Members

CSEG History: 1949 – 1959

Nineteen hundred and forty-nine was a good year for a beginning. With petroleum production on the rise following the Leduc and Redwater oil discoveries, Canada became the land of opportunity. Along with productivity came the demand for increased skill, knowledge and experience in the field of exploration geophysics. It was out of this climate that the Canadian Society of Exploration Geophysicists (CSEG) was born.

It all began April 30, 1949 when eleven geophysicists met for an "informal" lunch in Calgary. They gathered to hear Dr. L.L. Nettleton, then president of the Society of Exploration Geophysicists (SEG), outline the advantages of organising a local section. The Calgary-based geophysicists, convinced, set about organising an inaugural meeting.

Mr. Wayne A. Phares, then with United Geophysical, scheduled the meeting for June 2 at the Palliser Hotel; sixty-four people attended. Before the meeting was over an executive was chosen: John O. Galloway, president; C.M. Moore, vice-president; L.J. (Lindy) Richards, secretary/treasurer.

The Society's first executive boasted some of the top people in their fields. Galloway had come to Canada in 1938 to open an office for Standard Oil Co. of California. He advanced through various stages of management until promoted to executive vice president in 1944. Five years later he resigned to form his own petroleum consulting firm. Moore was Canadian manager for Geophysical Service Incorporated in Dallas, Texas when elected. Richards, chief geophysicist for Hudson's Bay Oil and Gas Co. when elected to the Society, went on to become company president and later Chairman of the Board of Quintana Exploration Canada Ltd. The American also earned a reputation as a top golfer after getting a hole-in-one on the seventeenth hole during the Society's tournament.

With an executive committee and more than fifty enthusiastic supporters, the new society was created. However, there was paperwork to be done. On Oct. 6 the Society wrote the Registrar of Companies in Edmonton, asking if the name Western Canada Geophysical Society was available. Back came the reply: "Because the name... is too similar to the name Western Geophysical Company... the name is not considered available for the incorporation of a group of persons under The Societies Act." The following month, the name Canadian Society of Exploration Geophysicists was reserved and on December 22, 1949, a Certificate of Incorporation was issued and the CSEG was born.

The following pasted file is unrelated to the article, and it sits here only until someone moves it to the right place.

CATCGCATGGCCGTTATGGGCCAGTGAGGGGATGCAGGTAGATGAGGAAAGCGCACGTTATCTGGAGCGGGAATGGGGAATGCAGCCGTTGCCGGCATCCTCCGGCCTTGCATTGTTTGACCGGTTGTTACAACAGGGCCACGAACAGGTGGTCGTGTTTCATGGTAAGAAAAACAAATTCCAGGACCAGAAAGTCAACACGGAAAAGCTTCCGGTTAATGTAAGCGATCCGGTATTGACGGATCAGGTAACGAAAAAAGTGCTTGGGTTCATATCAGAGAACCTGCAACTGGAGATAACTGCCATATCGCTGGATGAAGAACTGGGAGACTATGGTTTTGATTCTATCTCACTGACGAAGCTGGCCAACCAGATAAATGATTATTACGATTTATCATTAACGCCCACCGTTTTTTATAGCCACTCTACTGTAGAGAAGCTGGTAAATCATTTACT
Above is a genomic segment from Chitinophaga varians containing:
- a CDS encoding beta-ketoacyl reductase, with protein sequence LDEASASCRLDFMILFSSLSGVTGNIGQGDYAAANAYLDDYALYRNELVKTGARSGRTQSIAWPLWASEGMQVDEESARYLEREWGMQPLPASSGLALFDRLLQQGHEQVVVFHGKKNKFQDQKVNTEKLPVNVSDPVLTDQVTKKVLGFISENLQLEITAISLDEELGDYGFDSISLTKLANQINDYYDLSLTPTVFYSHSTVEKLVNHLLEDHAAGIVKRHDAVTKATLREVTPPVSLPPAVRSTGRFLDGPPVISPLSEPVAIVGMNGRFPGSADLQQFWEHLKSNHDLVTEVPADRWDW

A three-page constitution outlines the organisation's goals. "The object of this Society is to promote the science of geophysics especially as it applies to exploration, and to promote fellowship and cooperation among these persons interested in geophysical problems." Any person interested in the geophysical profession was eligible for membership. Today, although many changes have occurred, the objectives remain the same.

In 1950, one hundred and two $2 annual membership fees covered the costs of rent, photocopying, stationery and a lawyer's fee. The $2 investment bought members an invitation to technical meetings, which were held sporadically, every few months, when an interesting speaker was in town. The evening meetings were often held in the Palliser Hotel. Thirty dollars bought the "east room" for one evening.

Speaking primarily addressed topics of concern to geophysicists in Western Canada. However, one founding member recalled at that time the CSEG was as much a social society as technical. " Everybody knew everybody. It was a marvelous organization," Ralph Copeland, then with Gulf Canada Resources Inc., remembered. Before and after the speeches there was coffee and a chance to socialise. The technical meetings continued to the Society's principal activity in the early '50s.

In February 1951 members gathered at the first annual meeting to hear a year-old report and elect a new executive. The Society started a healthy economic trend back then, recording a balance of $112 after one year in operation. The CSEG has come a long way. Today more than 2,000 members oversee the management of more than $150,000 annually.

Some of the earliest speakers included John Daly, who spoke on "How Seismograph Interpretation is Related to Changes in the Sedimentary Section in West Texas and new Mexico," H.C. Bickel – "Application of Reflection Seismograph to Search for Stratigraphic Traps," Wilf Bailey – "Deep Basement Reflection in Big Horn Country, Montana," Dr. E.D. Alcock – "Isochron Interpretation Techniques" and Dale Fickinger – "Seismic Record Sections."

By August 1951, Society members decided to seek affiliation with the Society of Exploration Geophysicists in the United States. A petition requesting official recognition was submitted that fall and the following year the American society granted a charter to its Canadian counterpart.

By 1952 the CSEG, only in its third year of operation, was gaining recognition as a learned body. That January the Society held a joint meeting with the Alberta Society of Petroleum Geologists (AAPS), its first of many cooperative ventures. Dr. Wilson Laird, North Dakota state geologist, and Mr. K.E. Burg addressed the meeting. However, everything did not always go smoothly, longtime member Norm Christie recalled. Renowned Canadian Tuzo Wilson was scheduled to address the Society, but his plane was delayed enroute. Christie and Mr. L.I. Brockway phoned the members and rescheduled the meeting the next day. Then Christie waited outside the old gas company office, where the meeting was to have been held, to catch those who didn't get the message.